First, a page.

- what if I screw up, and then people are gentle with me and help me to not make that mistake again?
- what if people laugh at me, and then I laugh along too?
And then more broadly, I might be able to ask:
- what if I learn a lot and I discover new things I love?
- what if I meet some amazing people, who become good friends or mentors?
- what if my openness to not being perfect enables me to connect with other people in a deep and special way?
"What if I can't handle it?"
(I can't quite decide if this section is an extension of the above, or is something different.)
A friend recently relayed an idea they learned (from a book, a counsellor, somewhere - I can't remember) that underneath so much of our anxiety and worry is a simple fear:
what if I can't handle it?
where it could be ... anything really.
There is a lot to unpack from that question. At the root of it, I think we are most afraid to have this deep fear confirmed by others in an external situation.
So, we put up our guards. We get an ego about what we do know. We are reticent. We avoid saying "I don't know." We avoid failure at all costs in order to avoid confronting the not good enough notion that lies buried somewhere within us. We focus toward perfection on what we are confident about. And so on.
That's tough stuff.
And frankly, I don't want to live a life where that fear prevents me from following my dreams - even the most simple and mundane ones.
What to do about it
I don't have a solution to anything here. I do have some ideas about what might help me, personally:
Make peace with the inevitable
There is a pragmatic part of me that wants me to remember that these things are part of life:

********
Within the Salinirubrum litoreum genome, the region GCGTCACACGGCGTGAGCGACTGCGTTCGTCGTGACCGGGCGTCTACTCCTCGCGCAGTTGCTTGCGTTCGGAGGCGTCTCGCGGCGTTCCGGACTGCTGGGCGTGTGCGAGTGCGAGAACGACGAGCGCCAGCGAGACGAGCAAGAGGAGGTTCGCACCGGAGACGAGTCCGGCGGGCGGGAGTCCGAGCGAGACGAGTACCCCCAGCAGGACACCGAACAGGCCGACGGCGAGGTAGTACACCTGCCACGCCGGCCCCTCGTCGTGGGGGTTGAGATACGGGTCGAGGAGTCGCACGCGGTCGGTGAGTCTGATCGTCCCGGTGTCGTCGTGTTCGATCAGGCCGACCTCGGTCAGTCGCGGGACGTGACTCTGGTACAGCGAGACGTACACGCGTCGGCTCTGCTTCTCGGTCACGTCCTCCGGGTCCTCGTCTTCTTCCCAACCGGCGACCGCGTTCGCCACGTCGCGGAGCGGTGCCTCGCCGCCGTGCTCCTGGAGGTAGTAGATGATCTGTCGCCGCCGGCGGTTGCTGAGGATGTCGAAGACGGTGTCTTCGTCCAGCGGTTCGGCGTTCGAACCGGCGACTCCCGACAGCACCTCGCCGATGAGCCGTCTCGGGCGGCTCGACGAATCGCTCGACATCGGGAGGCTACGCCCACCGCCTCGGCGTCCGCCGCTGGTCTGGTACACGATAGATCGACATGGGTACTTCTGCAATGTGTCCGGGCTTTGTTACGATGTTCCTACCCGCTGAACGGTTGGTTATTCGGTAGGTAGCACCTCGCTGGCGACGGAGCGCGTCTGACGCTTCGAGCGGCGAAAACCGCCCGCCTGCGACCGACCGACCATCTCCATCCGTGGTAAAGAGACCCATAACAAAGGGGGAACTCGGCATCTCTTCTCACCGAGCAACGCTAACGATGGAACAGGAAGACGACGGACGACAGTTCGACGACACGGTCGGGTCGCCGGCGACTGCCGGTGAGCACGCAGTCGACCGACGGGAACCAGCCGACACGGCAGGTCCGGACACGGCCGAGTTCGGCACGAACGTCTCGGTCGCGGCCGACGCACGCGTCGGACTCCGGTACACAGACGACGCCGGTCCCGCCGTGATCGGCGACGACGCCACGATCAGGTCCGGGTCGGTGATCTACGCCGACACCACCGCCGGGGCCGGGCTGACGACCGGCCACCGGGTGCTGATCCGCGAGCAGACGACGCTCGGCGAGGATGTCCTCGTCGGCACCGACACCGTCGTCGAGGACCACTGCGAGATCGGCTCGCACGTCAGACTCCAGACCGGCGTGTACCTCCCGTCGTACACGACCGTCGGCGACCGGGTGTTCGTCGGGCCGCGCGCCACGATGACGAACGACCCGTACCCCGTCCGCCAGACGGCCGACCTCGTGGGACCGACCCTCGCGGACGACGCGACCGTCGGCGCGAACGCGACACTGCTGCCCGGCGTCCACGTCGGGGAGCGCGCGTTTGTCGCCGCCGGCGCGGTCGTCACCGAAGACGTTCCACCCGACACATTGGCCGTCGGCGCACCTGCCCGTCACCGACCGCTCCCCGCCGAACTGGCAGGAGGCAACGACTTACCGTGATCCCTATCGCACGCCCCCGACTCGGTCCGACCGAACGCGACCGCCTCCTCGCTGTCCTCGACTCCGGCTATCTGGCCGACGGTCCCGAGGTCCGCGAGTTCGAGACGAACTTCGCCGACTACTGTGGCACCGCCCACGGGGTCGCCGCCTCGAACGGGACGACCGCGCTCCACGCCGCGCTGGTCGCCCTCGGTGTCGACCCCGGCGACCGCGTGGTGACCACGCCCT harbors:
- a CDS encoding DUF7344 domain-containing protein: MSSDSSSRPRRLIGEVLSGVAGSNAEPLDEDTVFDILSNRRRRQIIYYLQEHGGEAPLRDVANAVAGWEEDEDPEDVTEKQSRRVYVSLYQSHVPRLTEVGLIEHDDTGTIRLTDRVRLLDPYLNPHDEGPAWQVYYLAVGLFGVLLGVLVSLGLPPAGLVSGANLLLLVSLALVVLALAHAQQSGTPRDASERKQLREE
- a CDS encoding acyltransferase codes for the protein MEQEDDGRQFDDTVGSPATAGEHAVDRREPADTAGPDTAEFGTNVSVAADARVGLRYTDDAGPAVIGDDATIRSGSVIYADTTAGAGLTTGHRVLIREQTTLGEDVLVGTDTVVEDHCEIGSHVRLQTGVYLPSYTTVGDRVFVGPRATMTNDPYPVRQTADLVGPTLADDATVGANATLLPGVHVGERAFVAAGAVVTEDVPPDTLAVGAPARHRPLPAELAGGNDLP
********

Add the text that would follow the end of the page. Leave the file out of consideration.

- making mistakes
- embarrassing myself
- not having answers
- working with other people / collaboration is an inherently complex thing with lots of nuance - it's not going to be easy.
Failure will happen
All the above is going to happen regardless, so why not accept it and try and find a way to learn from my experience? Beating oneself up for any of the above isn't going to get me anywhere. Frankly, flowers grow when you water them, not when you yell or scold them.
Actual serious repercussions
Openness, vulnerability, and trust are important when navigating your confidence in what you know and don't know. But there is a time and place for exploring those traits and not just simply using them as an excuse for not doing your due diligence or for being careless.
That's a hard balance to find. There are some mistakes that can cause a person to lose their job. Worrying about and finding a way to mitigate those kinds of mistakes are a good use of time.
In addition to that, I can't deny it is a privilege to be "open and vulnerable" in a workplace. I come from a place that has afforded me some ability to explore these ideas; frankly, I think many people don't have those same affordances. Many people are walking a tight rope where they are under more scrutiny, whether as a result of implicit or explicit factors. The sad reality of that sometimes makes me cringe in my attempts at exploring these topics. I'm not really sure what to say about that. Maybe I'll regret trying to explore this stuff somewhere down the line.
I suppose you could say I've started to exhume something of a complex artifact. But I'm running out of a steam at this point, Either way, it's time to take a rest and throw the tarp back over it until next time.